Dr Minesh Talati with his father, Navin Talati. (Courtesy: Twitter)

An NHS dentist has decided to initiate legal action against Health Secretary Matt Hancock and Public Health England over the death, due to Covid-19, of his father who was a community pharmacist.

Dr Minesh Talati’s father Navin Shantilal Talati, 80, died on April 18 at the Royal London Hospital after fighting for his life for nearly a month.

The deceased served as a pharmacist all his working life, after migrating to the UK from the Indian city of Ahmedabad, Gujarat in 1969.

Following several years of work in an NHS hospital, he opened Talati Chemist in 1977 to serve the local communities of Dagenham in Essex for 36 years. He twice won Essex ‘pharmacist of the year’ title — in 1987 and 1991.

Paying tribute to his father, Dr Talati told the local press: “My father was the most generous and kind-spirited individual. This goes back to the 1970s when he would deliver medicine to the patients that were housebound or open his pharmacy at midnight to dispense emergency medicine.”

Dr Talati, a tooth implant surgeon, claimed he unwittingly infected his parents and pregnant wife, Joanne, as he went by “erroneous” PHE advice.

He said he visited his parents in Goodmayes, North East London in the first week of March,unaware that he had contracted the virus in late February. He started showing symptoms only after two days of the visit, and tests later confirmed the infection.

Speaking to The Guardian newspaper he said: “I knew something was wrong. I had a high heart rate, which I thought was strange. I managed to get a private test done which came back positive for Covid-19. I was ultra-worried because I’d seen my parents before I had symptoms. My father had otherwise been isolating because of his age, like I had told him to.”

He added: “Even though he was 80, my dad was very fit.”

At that time, PHE advice had played down warnings of community transmission, alleged Dr Talati.

According to him, the PHE website failed to raise caution even as government’s scientific advisers were aware of coronavirus transmission happening in the country.

Had there been sound warning on transmission, he would not have visited his parents, said Dr Talati.

The basis for his legal action — over death of a loved one due to Covid-19 — was reportedly the first of its kind in the UK.

Dr Talati, who was a Tory candidate from Barking in the 2017 Election, said he was not suing the authorities with any financial motives.

“I want justice,” he said. “Someone has to take responsibility for ignoring the signs.”

Dr Talati said his father’s death had left him shattered.

“He was not just my father, I’ve lost my best friend, I’ve lost my work colleague,” he said. “The person I went out for a drink with was my father.”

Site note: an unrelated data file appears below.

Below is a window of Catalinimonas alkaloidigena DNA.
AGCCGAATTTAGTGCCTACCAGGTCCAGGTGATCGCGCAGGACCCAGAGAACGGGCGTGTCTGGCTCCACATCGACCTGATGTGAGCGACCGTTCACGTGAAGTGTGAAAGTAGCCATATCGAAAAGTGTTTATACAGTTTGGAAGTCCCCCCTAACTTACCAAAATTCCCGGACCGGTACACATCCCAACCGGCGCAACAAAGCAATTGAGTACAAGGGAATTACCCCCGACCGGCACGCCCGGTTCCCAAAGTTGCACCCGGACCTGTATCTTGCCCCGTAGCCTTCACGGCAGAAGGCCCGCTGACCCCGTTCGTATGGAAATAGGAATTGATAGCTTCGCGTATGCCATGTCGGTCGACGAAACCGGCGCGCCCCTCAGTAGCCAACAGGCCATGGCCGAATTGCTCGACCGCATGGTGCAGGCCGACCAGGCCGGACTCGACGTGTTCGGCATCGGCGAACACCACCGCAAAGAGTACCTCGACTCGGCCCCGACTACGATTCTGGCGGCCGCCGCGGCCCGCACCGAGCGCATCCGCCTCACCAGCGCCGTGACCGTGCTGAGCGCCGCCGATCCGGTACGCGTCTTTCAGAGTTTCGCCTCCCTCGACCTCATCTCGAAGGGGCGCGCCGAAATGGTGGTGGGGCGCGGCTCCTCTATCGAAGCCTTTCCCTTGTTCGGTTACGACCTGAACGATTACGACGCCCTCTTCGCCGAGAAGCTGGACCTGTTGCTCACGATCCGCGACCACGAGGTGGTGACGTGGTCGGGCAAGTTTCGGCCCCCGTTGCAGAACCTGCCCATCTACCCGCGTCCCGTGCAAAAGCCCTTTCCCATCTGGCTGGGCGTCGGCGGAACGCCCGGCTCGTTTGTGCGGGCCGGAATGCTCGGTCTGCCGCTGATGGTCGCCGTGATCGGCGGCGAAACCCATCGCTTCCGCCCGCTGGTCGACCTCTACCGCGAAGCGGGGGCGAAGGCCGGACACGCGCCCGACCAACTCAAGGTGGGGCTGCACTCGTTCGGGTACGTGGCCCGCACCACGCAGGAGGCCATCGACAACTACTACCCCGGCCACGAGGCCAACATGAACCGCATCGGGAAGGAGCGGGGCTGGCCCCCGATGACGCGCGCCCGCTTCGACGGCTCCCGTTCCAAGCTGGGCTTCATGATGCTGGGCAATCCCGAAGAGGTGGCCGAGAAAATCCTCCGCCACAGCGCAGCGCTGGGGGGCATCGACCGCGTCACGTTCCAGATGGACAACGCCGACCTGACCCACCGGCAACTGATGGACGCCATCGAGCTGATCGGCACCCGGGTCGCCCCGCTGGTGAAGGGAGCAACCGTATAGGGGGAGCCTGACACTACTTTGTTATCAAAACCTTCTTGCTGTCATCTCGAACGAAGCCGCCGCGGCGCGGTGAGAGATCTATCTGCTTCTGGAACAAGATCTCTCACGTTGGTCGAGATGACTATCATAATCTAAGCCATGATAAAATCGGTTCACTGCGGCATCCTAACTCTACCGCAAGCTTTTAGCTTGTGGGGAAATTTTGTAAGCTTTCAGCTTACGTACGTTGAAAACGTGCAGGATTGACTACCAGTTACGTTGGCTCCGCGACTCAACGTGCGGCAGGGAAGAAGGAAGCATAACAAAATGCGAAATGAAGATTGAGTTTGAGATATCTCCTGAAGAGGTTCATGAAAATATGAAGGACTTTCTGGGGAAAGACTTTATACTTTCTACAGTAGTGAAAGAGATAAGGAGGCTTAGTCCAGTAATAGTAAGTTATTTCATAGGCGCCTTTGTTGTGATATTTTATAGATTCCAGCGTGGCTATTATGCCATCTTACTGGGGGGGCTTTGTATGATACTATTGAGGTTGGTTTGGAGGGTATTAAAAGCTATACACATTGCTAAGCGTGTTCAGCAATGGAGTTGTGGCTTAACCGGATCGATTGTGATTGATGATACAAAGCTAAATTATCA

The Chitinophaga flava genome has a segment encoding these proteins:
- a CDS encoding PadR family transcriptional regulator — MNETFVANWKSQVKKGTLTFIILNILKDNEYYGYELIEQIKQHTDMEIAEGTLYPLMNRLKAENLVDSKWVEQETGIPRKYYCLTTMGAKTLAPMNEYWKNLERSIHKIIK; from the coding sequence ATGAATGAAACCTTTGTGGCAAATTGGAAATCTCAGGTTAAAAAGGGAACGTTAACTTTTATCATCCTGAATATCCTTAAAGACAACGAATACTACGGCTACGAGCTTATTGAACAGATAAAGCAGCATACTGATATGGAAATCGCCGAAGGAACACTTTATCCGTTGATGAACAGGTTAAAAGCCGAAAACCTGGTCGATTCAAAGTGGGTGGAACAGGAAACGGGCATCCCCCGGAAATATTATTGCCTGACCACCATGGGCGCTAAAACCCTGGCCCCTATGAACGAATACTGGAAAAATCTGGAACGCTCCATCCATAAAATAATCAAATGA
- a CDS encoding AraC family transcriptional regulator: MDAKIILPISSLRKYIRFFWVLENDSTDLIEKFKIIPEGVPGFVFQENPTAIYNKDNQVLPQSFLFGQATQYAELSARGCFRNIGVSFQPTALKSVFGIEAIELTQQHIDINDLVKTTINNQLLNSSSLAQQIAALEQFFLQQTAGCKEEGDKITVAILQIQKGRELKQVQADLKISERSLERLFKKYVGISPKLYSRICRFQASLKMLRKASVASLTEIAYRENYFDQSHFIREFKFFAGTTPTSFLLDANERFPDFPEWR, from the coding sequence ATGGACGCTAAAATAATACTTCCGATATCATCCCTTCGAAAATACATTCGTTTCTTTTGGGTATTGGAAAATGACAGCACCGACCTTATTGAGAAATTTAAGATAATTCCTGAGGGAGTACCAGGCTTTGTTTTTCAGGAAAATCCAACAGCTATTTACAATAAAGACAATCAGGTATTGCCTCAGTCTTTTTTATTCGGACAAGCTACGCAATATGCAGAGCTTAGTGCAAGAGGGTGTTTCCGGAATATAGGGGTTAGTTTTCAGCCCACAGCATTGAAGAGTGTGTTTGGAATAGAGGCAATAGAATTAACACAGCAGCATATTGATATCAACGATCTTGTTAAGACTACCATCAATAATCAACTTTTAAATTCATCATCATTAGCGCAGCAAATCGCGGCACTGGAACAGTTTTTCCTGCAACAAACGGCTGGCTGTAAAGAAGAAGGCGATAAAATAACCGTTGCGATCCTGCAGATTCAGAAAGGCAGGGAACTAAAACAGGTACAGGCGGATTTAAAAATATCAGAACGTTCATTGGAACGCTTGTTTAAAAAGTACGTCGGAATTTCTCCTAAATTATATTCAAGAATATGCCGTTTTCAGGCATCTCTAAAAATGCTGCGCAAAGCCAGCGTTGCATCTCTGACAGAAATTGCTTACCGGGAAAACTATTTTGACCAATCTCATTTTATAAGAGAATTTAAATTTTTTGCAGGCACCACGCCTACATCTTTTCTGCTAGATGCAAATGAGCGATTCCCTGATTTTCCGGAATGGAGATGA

Dr Talati added that timely government action could have prevented many deaths.

“Coronavirus is a disaster that we should have been prepared for,” he wrote on the CrowdJustice website. “If the government had acted earlier in their response to Covid-19, thousands of lives would have been saved.”

“I want accountability”

Dr Talati told The Guardian: “I believe my father’s death, like so many others, didn’t need to happen. I want transparency, clarification of the facts and accountability not just for me, but for the tens of thousands of people who have lost loved ones.”

He accused the the government of “misleading the nation”, and failing to ensure that “citizens had been informed of the true extent of this outbreak”.

He put the blame on Hancock for allegedly not doing what “could be reasonably expected of him to avoid a real and immediate risk to life” from Covid-19.

“I am intending to hold the secretary of state for health and social care to account in the courts and take legal action,” he said.

“This is on the basis that the secretary of state and the executive agency PHE have failed to comply with their duties under Article 2 of the Human Rights Act.”

Dr Talati also alleged that the “continued use of airports and the suspension of mass testing in early March” had contributed to the rampant spread of the virus.

He said the legal action was being launched “on behalf of all those who have suffered and lost loved ones” due to the “failures of the government to restrict the spread of coronavirus”.

“I believe that together we can hold the government to account,” said Dr Talati.

Social commentators noted that this suit could spark off a trend of similar legal action against the government.

The Department of Health said: “We cannot comment on ongoing or potential action against the department.”

Dr Talati’s 74-year-old mother and his pregnant wife have both recovered from the disease.

(With input from our sister publication Eastern Eye)

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